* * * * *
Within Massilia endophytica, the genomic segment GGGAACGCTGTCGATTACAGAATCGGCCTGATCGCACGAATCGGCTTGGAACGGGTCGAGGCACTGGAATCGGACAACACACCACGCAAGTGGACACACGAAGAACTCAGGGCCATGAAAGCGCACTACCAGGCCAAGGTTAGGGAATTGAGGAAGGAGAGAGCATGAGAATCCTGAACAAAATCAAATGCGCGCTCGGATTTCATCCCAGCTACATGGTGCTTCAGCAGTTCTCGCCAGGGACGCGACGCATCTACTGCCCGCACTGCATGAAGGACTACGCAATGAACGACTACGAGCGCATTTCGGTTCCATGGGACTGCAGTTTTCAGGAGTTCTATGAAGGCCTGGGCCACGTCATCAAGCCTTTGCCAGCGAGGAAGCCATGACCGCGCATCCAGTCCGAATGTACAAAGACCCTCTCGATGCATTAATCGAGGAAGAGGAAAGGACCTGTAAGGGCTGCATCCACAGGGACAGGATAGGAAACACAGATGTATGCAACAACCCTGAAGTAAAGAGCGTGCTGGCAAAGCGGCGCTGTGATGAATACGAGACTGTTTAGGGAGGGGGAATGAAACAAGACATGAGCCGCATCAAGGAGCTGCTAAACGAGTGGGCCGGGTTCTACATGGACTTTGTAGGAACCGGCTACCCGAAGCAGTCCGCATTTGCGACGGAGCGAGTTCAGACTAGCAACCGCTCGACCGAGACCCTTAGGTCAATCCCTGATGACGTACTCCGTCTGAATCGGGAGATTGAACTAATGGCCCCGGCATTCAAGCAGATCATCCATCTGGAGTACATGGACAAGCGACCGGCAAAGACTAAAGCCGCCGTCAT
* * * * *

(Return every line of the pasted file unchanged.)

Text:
Within Massilia endophytica, the genomic segment GGGAACGCTGTCGATTACAGAATCGGCCTGATCGCACGAATCGGCTTGGAACGGGTCGAGGCACTGGAATCGGACAACACACCACGCAAGTGGACACACGAAGAACTCAGGGCCATGAAAGCGCACTACCAGGCCAAGGTTAGGGAATTGAGGAAGGAGAGAGCATGAGAATCCTGAACAAAATCAAATGCGCGCTCGGATTTCATCCCAGCTACATGGTGCTTCAGCAGTTCTCGCCAGGGACGCGACGCATCTACTGCCCGCACTGCATGAAGGACTACGCAATGAACGACTACGAGCGCATTTCGGTTCCATGGGACTGCAGTTTTCAGGAGTTCTATGAAGGCCTGGGCCACGTCATCAAGCCTTTGCCAGCGAGGAAGCCATGACCGCGCATCCAGTCCGAATGTACAAAGACCCTCTCGATGCATTAATCGAGGAAGAGGAAAGGACCTGTAAGGGCTGCATCCACAGGGACAGGATAGGAAACACAGATGTATGCAACAACCCTGAAGTAAAGAGCGTGCTGGCAAAGCGGCGCTGTGATGAATACGAGACTGTTTAGGGAGGGGGAATGAAACAAGACATGAGCCGCATCAAGGAGCTGCTAAACGAGTGGGCCGGGTTCTACATGGACTTTGTAGGAACCGGCTACCCGAAGCAGTCCGCATTTGCGACGGAGCGAGTTCAGACTAGCAACCGCTCGACCGAGACCCTTAGGTCAATCCCTGATGACGTACTCCGTCTGAATCGGGAGATTGAACTAATGGCCCCGGCATTCAAGCAGATCATCCATCTGGAGTACATGGACAAGCGACCGGCAAAGACTAAAGCCGCCGTCAT